Through the march enroute Mumbai, he was seen meeting people who turned up to seek his blessings, give him a traditional welcome – aukshan, or an aarti that was traditionally performed for warriors before they went to war -- or simply take a selfie. He does not walk with police. He has his own security cover that comprises people from his own community. He is surrounded by a two-layer ring of human chain – the outer comprises young men, while the inner circle consists of women. Their single point agenda is to prevent anyone from touching their leader through the march.

The young that joined the activist feel they were denied opportunities because of the existing reservation system. They have joined him with any mode of conveyance they could access – from bullock-carts, to two-wheelers, tractors, tempos, to high-end cars.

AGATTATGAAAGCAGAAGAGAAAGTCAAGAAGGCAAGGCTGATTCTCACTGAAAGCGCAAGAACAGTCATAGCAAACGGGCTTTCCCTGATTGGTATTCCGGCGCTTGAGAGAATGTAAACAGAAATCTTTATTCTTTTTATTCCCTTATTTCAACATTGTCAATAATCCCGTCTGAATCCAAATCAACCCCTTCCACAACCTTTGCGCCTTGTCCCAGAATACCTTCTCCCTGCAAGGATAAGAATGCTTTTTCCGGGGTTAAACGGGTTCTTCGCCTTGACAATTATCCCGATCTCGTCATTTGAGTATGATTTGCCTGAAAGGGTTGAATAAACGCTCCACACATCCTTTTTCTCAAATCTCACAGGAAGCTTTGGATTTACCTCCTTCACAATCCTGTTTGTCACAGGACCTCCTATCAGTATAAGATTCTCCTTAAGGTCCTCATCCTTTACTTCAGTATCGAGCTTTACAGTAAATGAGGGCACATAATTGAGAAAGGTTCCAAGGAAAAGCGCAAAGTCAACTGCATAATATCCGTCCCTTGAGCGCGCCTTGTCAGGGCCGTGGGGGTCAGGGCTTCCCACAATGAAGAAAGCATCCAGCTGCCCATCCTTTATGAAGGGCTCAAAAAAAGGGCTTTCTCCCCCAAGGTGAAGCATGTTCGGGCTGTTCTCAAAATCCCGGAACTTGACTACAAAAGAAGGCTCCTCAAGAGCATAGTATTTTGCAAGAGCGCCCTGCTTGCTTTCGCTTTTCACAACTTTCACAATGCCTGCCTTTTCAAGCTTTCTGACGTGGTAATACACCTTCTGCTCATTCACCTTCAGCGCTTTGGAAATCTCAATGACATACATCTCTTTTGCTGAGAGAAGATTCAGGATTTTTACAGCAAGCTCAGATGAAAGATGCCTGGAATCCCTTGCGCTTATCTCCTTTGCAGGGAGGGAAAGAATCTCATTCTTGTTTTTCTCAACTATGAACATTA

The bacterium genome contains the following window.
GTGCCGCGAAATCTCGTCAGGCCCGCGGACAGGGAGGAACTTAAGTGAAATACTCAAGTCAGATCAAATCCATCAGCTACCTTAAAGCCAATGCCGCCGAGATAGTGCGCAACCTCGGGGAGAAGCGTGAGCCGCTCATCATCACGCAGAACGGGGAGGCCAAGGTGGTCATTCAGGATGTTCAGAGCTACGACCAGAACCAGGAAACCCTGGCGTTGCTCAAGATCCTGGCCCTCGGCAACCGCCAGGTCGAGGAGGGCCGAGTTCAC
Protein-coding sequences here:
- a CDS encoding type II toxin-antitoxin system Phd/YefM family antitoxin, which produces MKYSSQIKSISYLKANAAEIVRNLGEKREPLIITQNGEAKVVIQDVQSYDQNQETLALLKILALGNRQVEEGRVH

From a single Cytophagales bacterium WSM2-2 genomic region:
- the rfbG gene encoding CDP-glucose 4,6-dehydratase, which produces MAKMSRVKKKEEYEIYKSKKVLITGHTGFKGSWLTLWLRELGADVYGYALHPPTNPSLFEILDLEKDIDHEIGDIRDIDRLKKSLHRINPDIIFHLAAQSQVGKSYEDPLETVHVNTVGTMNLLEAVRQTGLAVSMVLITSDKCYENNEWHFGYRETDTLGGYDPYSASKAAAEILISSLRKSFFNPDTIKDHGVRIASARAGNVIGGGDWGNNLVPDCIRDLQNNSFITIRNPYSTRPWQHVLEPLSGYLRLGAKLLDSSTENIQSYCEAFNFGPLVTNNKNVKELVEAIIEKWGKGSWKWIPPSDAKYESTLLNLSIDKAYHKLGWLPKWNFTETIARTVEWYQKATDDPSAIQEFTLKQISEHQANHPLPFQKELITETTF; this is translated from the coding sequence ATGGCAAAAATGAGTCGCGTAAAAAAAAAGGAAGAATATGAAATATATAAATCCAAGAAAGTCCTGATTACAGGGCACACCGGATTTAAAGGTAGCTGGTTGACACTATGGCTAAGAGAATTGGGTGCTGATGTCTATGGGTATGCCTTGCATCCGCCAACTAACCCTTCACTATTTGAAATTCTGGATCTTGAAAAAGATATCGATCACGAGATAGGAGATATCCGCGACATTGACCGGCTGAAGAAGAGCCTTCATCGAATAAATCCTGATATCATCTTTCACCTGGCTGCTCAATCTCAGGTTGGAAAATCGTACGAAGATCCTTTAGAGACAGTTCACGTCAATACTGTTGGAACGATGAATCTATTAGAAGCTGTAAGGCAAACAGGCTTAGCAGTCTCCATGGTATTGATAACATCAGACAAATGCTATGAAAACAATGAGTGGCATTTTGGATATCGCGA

Satish Kotule, 31, is one such citizen from Warwati village, in Beed district. As he waited along with his associates by his tempo at Pune’s Kharadi bypass, to join the activist, he shared his frustration of not being able to get a job despite a master’s degree in commerce, which compelled him to run a small hotel. “I struggled to become independent for 10 years. There was no reservation for us to help get a government job,” he said, emphasising that the government would have given them reservation in seven months, “if it wanted to”. Kotule and nine others use the tempo to rest in the night. All have carried daily essentials before setting out on January 20.